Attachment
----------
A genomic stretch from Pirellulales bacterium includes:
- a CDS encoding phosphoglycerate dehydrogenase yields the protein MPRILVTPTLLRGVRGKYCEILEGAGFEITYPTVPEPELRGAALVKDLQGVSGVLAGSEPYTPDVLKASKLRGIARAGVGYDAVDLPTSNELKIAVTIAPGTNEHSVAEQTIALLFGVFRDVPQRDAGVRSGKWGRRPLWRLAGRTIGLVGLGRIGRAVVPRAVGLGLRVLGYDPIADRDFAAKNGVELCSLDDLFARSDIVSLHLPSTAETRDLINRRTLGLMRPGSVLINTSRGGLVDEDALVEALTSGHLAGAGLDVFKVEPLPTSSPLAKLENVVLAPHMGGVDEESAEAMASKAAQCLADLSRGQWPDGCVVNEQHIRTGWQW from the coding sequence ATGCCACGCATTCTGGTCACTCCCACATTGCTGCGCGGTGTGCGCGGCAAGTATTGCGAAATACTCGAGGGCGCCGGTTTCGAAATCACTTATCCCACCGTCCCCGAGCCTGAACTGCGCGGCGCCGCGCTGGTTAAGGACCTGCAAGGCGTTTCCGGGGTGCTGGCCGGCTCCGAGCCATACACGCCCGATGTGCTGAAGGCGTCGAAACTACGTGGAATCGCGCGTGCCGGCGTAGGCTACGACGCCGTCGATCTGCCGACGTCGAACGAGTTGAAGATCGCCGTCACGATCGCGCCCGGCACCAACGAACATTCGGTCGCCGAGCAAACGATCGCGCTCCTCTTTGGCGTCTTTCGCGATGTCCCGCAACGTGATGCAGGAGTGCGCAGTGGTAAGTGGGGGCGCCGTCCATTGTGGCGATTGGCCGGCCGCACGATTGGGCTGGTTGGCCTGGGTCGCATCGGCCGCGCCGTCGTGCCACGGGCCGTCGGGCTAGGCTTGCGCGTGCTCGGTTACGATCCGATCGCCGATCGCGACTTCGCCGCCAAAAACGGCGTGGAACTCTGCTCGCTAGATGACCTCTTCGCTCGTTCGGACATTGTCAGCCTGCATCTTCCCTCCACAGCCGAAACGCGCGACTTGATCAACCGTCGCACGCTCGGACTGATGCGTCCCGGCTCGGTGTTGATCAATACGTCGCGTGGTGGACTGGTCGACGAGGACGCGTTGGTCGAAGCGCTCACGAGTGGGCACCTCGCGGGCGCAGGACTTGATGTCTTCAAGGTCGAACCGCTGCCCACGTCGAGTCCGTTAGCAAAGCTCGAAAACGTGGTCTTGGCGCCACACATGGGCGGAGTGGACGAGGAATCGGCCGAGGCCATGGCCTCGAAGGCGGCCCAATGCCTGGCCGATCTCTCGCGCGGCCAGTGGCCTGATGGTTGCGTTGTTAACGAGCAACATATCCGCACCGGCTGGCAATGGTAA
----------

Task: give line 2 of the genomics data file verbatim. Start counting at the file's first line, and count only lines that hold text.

- a CDS encoding phosphoglycerate dehydrogenase yields the protein MPRILVTPTLLRGVRGKYCEILEGAGFEITYPTVPEPELRGAALVKDLQGVSGVLAGSEPYTPDVLKASKLRGIARAGVGYDAVDLPTSNELKIAVTIAPGTNEHSVAEQTIALLFGVFRDVPQRDAGVRSGKWGRRPLWRLAGRTIGLVGLGRIGRAVVPRAVGLGLRVLGYDPIADRDFAAKNGVELCSLDDLFARSDIVSLHLPSTAETRDLINRRTLGLMRPGSVLINTSRGGLVDEDALVEALTSGHLAGAGLDVFKVEPLPTSSPLAKLENVVLAPHMGGVDEESAEAMASKAAQCLADLSRGQWPDGCVVNEQHIRTGWQW from the coding sequence ATGCCACGCATTCTGGTCACTCCCACATTGCTGCGCGGTGTGCGCGGCAAGTATTGCGAAATACTCGAGGGCGCCGGTTTCGAAATCACTTATCCCACCGTCCCCGAGCCTGAACTGCGCGGCGCCGCGCTGGTTAAGGACCTGCAAGGCGTTTCCGGGGTGCTGGCCGGCTCCGAGCCATACACGCCCGATGTGCTGAAGGCGTCGAAACTACGTGGAATCGCGCGTGCCGGCGTAGGCTACGACGCCGTCGATCTGCCGACGTCGAACGAGTTGAAGATCGCCGTCACGATCGCGCCCGGCACCAACGAACATTCGGTCGCCGAGCAAACGATCGCGCTCCTCTTTGGCGTCTTTCGCGATGTCCCGCAACGTGATGCAGGAGTGCGCAGTGGTAAGTGGGGGCGCCGTCCATTGTGGCGATTGGCCGGCCGCACGATTGGGCTGGTTGGCCTGGGTCGCATCGGCCGCGCCGTCGTGCCACGGGCCGTCGGGCTAGGCTTGCGCGTGCTCGGTTACGATCCGATCGCCGATCGCGACTTCGCCGCCAAAAACGGCGTGGAACTCTGCTCGCTAGATGACCTCTTCGCTCGTTCGGACATTGTCAGCCTGCATCTTCCCTCCACAGCCGAAACGCGCGACTTGATCAACCGTCGCACGCTCGGACTGATGCGTCCCGGCTCGGTGTTGATCAATACGTCGCGTGGTGGACTGGTCGACGAGGACGCGTTGGTCGAAGCGCTCACGAGTGGGCACCTCGCGGGCGCAGGACTTGATGTCTTCAAGGTCGAACCGCTGCCCACGTCGAGTCCGTTAGCAAAGCTCGAAAACGTGGTCTTGGCGCCACACATGGGCGGAGTGGACGAGGAATCGGCCGAGGCCATGGCCTCGAAGGCGGCCCAATGCCTGGCCGATCTCTCGCGCGGCCAGTGGCCTGATGGTTGCGTTGTTAACGAGCAACATATCCGCACCGGCTGGCAATGGTAA